Emergency Act 19

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Emergency Act 19
Emergency Act 19 film poster.jpg
Theatrical poster
Hangul 19
Hanja 19
Revised Romanization Gimgeubjochi 19ho
McCune–Reischauer Kin’gŭp choch‘i 19ho
Directed by Kim Tae-gyu
Produced by Song Chang-yong
Written by Kim Sung-dong
Lee Seung-guk
Starring Kim Jang-hoon
Hong Kyung-min
Gong Hyo-jin
Noh Joo-hyun
Music by Seok Seong-won
Ju Yeong-hun
Cinematography Hwang Seo-shik
Edited by Park Soon-duk
Distributed by SS1 Cinema
Release date
  • July 19, 2002 (2002-07-19)
Running time
107 minutes
Country South Korea
Language Korean

Emergency Act 19 (Hangul긴급조치 19호; RRGimgeubjochi 19ho) is a satirical 2002 South Korean film about a government act that prohibits popular music, passed in response to a number of musicians being elected to government elsewhere in the world. It is notable for the numerous K-pop stars that make appearances in the film. The film's English title is sometimes given as Emergency Measure 19 or Emergency 19.[1]


Troubled by the growing worldwide trend of pop singers being elected as politicians, the President of South Korea orders his Chief Secretary to invoke "Emergency Act 19". This new law criminalizes all pop singers, and the army is deployed on the streets of Seoul to round them up. One pop star, Hong Kyung-min, is arrested while performing a concert, but his angry fans mob the soldiers as they try to take him away. The Chief Secretary's teenage daughter, Min-ji, is amongst the fans, and leading her idol to safety gives him her phone number. Kyung-min finally makes a getaway with his friend and fellow pop star, Kim Jang-hoon.

Once Jang-hoon and Kyung-min become fully aware of the situation, they contact Min-ji who is able to hide the two singers in a secret location. The Chief Secretary finds out that his daughter is working against him, and when she refuses to give them up he has false news reports created, accusing the singers of sexually assaulting minors. Meanwhile, more pop stars are rounded up by the authorities who are now aided by another singer, Ju Yeong-hun, who decides to betray his friends in order to save himself.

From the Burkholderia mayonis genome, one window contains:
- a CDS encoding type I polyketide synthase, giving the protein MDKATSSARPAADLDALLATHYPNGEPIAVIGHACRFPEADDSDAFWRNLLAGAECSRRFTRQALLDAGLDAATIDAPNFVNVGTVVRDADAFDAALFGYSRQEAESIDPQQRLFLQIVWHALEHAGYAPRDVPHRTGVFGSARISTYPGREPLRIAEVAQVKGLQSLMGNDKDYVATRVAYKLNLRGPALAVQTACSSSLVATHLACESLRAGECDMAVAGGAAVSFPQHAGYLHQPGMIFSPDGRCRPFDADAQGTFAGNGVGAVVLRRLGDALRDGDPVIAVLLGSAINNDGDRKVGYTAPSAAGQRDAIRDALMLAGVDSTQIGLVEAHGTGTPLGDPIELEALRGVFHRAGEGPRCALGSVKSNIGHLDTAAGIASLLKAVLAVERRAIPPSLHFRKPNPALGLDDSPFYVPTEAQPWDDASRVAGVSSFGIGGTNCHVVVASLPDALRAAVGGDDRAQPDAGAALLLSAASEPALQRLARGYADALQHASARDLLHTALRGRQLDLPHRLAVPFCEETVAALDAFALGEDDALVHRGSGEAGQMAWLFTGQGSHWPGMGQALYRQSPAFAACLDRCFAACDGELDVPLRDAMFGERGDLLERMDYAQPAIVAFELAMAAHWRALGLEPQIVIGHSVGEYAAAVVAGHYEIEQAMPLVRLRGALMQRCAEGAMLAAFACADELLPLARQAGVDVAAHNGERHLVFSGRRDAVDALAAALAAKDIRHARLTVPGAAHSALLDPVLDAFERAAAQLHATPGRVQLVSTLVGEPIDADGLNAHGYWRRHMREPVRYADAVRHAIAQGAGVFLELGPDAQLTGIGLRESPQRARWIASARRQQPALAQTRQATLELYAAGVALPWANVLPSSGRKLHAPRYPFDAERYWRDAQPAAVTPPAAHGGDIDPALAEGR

Angered by their tarnished reputations, Jang-hoon and Kyung-min acquire a gun from a shady weapons dealer, and with Min-ji's help they are able to take the Chief Secretary and his staff hostage. They take their captives to the park, where Min-ji has organized a mass demonstration with her friends and other music fans. The army arrive on the scene and engage the demonstrators in conflict, finally capturing Jang-hoon and Kyung-min. The Chief Secretary is able to walk free in all the chaos, but he is appalled by the violence and orders the fighting to stop, convincing the President to repeal the emergency act and restoring peace.


List of cameos[edit]

Besides the main cast, there are a number of K-pop singers and groups who make cameos in the film as themselves. They are:


Emergency Act 19 was released in South Korea on July 19, 2002, and received a total of 41,034 admissions in Seoul.[2]


  1. ^ Lee, Nancy (14 November 2012). "Six Cheesy Idol Movies to Watch on Movie Day". enewsWorld. CJ E&M. Retrieved 2012-11-14. 
  2. ^ "Ranked Box-Office Results for Seoul (2002)". Koreanfilm.org. Retrieved 2008-07-31.

External links[edit]